Lucky Alan: And Other Stories by Jonathan Lethem
Doubleday, 2015; 176 pp
Reviewed by Jack Hill


Jonathan Lethem's newest collection, Lucky Alan: And Other Stories, is made up of nine sharp, socially conscious stories seemingly linked by the isolated persons stuck negotiating their lives by way of location: a theater, coffee houses, a porn shop, Brooklyn, SeaWorld. I first discovered Lethem's writing after reading his story, “Light and the Sufferer,” in Feeling Very Strange: The Slipstream Anthology where the editors, James Patrick Kelly and John Kessel, present a variety of stories from writers such as Aimee Bender, Jeff VanderMeer, and Karen Joy Fowler to work through the genre, or idea, of “slipstream,” possibly defined as a chunk of the spectrum between science fiction and literature, surrealism and reality. Many of the stories in Lucky Alan, particularly “The King of Sentences,” “The Porn Critic,” “The Dreaming Jaw, The Salivating Ear,” and “Pending Vegan,” read as fantastic studies on slipstream in that Lethem crafted the perfect dose of strangeness for these stories, showing us a fresh, dreamlike take on what it could mean to be a person.

For instance, in “The Dreaming Jaw, The Salivating Ear” Lethem redefines a blog as some kind of physical entity with an “entranceway” where a person (possibly) can be/was killed (124), but also not a physical space and existing only because of its inhabitants: “My blog is a site on no map, is sanctioned in no precinct, patrolled by no militia. Its occupants have only ever constituted its sole authority. The three of us, if it ever was three. Or two. Now gone” (125). The physical/electronic binary is further complicated after the blog is defaced: “someone had set ablaze the guest book, as well as the burnished ebony Bible stand on which the guest book had stood” (130). And, through a collage of first person narratives, messages, and posts, Lethem pushes us deeper as the narrator's persona fluctuates via obsessive and emotionally-charged remarks about the supposed users and the blog until, finally, creating a new blog, “a blog at the ocean's edge, a blog-by-the-sea,” in somewhat triumph, leaving us to rethink what is home as well as the overlaps between our real and electronic identities (134).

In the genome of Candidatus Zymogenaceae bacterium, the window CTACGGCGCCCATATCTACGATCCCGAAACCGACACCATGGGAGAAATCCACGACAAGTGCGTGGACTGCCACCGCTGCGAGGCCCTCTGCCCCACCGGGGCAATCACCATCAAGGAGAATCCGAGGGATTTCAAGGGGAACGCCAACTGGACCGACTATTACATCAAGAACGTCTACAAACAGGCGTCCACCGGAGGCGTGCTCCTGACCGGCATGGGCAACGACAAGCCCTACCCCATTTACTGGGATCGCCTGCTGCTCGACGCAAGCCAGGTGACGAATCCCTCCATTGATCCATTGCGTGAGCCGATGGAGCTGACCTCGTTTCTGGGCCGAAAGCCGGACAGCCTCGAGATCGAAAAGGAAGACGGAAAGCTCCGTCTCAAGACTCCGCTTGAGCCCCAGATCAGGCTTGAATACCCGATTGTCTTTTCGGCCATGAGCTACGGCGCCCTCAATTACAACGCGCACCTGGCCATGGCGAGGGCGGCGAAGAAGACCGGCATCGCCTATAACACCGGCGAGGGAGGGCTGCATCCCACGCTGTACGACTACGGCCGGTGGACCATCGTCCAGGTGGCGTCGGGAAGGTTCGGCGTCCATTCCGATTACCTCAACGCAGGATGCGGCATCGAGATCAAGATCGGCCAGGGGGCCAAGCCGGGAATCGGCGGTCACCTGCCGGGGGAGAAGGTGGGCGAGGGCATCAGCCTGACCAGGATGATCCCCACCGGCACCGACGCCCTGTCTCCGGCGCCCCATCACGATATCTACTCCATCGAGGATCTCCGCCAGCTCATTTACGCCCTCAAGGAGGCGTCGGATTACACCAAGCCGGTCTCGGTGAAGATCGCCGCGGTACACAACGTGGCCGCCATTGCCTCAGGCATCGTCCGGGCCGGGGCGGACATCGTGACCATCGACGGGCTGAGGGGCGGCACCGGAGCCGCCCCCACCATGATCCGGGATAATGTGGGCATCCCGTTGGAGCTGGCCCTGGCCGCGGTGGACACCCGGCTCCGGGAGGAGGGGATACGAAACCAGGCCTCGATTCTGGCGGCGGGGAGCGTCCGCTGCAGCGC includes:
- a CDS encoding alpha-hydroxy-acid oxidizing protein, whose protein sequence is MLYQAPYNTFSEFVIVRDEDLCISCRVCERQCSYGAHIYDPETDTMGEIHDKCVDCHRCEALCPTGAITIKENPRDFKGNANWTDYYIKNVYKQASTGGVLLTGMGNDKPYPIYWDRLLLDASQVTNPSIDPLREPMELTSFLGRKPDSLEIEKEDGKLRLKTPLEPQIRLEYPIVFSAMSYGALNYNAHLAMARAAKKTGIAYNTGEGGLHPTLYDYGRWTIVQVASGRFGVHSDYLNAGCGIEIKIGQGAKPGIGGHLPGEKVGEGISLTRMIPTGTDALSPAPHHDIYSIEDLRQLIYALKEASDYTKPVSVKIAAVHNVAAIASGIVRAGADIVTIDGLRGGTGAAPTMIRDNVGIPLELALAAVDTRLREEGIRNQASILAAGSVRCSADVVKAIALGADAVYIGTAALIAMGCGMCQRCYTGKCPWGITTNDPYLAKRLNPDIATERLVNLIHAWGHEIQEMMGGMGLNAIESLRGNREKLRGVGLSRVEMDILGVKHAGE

In another story, “The King of Sentences,” Lethem's main characters, a pair of book store employees and writers, demonstrate the absurdities that are sometimes aligned with obsession and fanaticism as they force themselves on their favorite, yet reclusive, writer. Or, in “Pending Vegan,” a detoxing father must reconcile the hypocrisies related to how we treat animals during a family vacation to SeaWorld. In both stories, and many others in the collection, Lethem asks us to question what we think we know as he draws connections between the ways we isolate ourselves, how place isolates us, and the ways our insular worlds might dictate our perception. For instance, in “The Porn Critic,” Kromer has, as a result of his job as an adult store clerk and porn reviewer, literally insulated his apartment with porn to the point where his “apartment was a maze of stacked porn,” but he doesn't think twice about having guests over to smoke pot (96). Lucky Alan brings something new to the table while also expanding on Lethem's unique universe. In each of these nine stories, Lethem tours us through a world slightly askew so that by the end of Lucky Alan we might question what's considered normal, and have a keener eye for the strange that's hidden in the mundane.